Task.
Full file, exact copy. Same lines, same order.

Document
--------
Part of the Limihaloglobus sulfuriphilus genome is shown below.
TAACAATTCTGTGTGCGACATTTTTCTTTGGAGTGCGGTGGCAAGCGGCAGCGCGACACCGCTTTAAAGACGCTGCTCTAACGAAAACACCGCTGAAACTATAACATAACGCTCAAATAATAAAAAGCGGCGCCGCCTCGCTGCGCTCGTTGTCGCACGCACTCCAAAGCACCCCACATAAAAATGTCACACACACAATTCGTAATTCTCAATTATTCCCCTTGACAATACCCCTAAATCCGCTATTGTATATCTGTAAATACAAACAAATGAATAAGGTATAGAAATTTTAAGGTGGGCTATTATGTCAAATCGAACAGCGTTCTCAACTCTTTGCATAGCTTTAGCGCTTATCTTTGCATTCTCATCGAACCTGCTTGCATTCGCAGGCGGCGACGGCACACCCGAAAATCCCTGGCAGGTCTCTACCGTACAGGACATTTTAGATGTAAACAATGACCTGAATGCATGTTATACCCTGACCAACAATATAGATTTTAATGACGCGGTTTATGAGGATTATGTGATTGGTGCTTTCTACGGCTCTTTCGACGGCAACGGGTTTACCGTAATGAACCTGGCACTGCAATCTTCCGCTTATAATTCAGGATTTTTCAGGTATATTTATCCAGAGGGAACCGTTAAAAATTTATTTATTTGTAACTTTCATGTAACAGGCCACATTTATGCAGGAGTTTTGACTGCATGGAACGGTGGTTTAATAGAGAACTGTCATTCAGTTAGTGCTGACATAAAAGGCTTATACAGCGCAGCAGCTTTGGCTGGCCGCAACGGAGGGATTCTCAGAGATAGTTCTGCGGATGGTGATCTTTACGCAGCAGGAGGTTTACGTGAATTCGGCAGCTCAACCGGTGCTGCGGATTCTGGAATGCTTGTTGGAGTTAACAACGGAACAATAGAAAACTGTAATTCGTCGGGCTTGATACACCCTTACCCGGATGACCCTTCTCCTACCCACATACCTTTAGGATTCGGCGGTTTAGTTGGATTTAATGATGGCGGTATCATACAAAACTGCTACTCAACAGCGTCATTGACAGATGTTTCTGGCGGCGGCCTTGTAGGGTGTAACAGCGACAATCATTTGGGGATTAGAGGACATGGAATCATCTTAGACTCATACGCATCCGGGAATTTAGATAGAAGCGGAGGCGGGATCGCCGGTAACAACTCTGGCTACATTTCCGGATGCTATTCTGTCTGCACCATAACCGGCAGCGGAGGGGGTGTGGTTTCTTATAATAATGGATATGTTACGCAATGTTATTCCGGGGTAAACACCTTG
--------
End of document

Part of the Limihaloglobus sulfuriphilus genome is shown below.
TAACAATTCTGTGTGCGACATTTTTCTTTGGAGTGCGGTGGCAAGCGGCAGCGCGACACCGCTTTAAAGACGCTGCTCTAACGAAAACACCGCTGAAACTATAACATAACGCTCAAATAATAAAAAGCGGCGCCGCCTCGCTGCGCTCGTTGTCGCACGCACTCCAAAGCACCCCACATAAAAATGTCACACACACAATTCGTAATTCTCAATTATTCCCCTTGACAATACCCCTAAATCCGCTATTGTATATCTGTAAATACAAACAAATGAATAAGGTATAGAAATTTTAAGGTGGGCTATTATGTCAAATCGAACAGCGTTCTCAACTCTTTGCATAGCTTTAGCGCTTATCTTTGCATTCTCATCGAACCTGCTTGCATTCGCAGGCGGCGACGGCACACCCGAAAATCCCTGGCAGGTCTCTACCGTACAGGACATTTTAGATGTAAACAATGACCTGAATGCATGTTATACCCTGACCAACAATATAGATTTTAATGACGCGGTTTATGAGGATTATGTGATTGGTGCTTTCTACGGCTCTTTCGACGGCAACGGGTTTACCGTAATGAACCTGGCACTGCAATCTTCCGCTTATAATTCAGGATTTTTCAGGTATATTTATCCAGAGGGAACCGTTAAAAATTTATTTATTTGTAACTTTCATGTAACAGGCCACATTTATGCAGGAGTTTTGACTGCATGGAACGGTGGTTTAATAGAGAACTGTCATTCAGTTAGTGCTGACATAAAAGGCTTATACAGCGCAGCAGCTTTGGCTGGCCGCAACGGAGGGATTCTCAGAGATAGTTCTGCGGATGGTGATCTTTACGCAGCAGGAGGTTTACGTGAATTCGGCAGCTCAACCGGTGCTGCGGATTCTGGAATGCTTGTTGGAGTTAACAACGGAACAATAGAAAACTGTAATTCGTCGGGCTTGATACACCCTTACCCGGATGACCCTTCTCCTACCCACATACCTTTAGGATTCGGCGGTTTAGTTGGATTTAATGATGGCGGTATCATACAAAACTGCTACTCAACAGCGTCATTGACAGATGTTTCTGGCGGCGGCCTTGTAGGGTGTAACAGCGACAATCATTTGGGGATTAGAGGACATGGAATCATCTTAGACTCATACGCATCCGGGAATTTAGATAGAAGCGGAGGCGGGATCGCCGGTAACAACTCTGGCTACATTTCCGGATGCTATTCTGTCTGCACCATAACCGGCAGCGGAGGGGGTGTGGTTTCTTATAATAATGGATATGTTACGCAATGTTATTCCGGGGTAAACACCTTG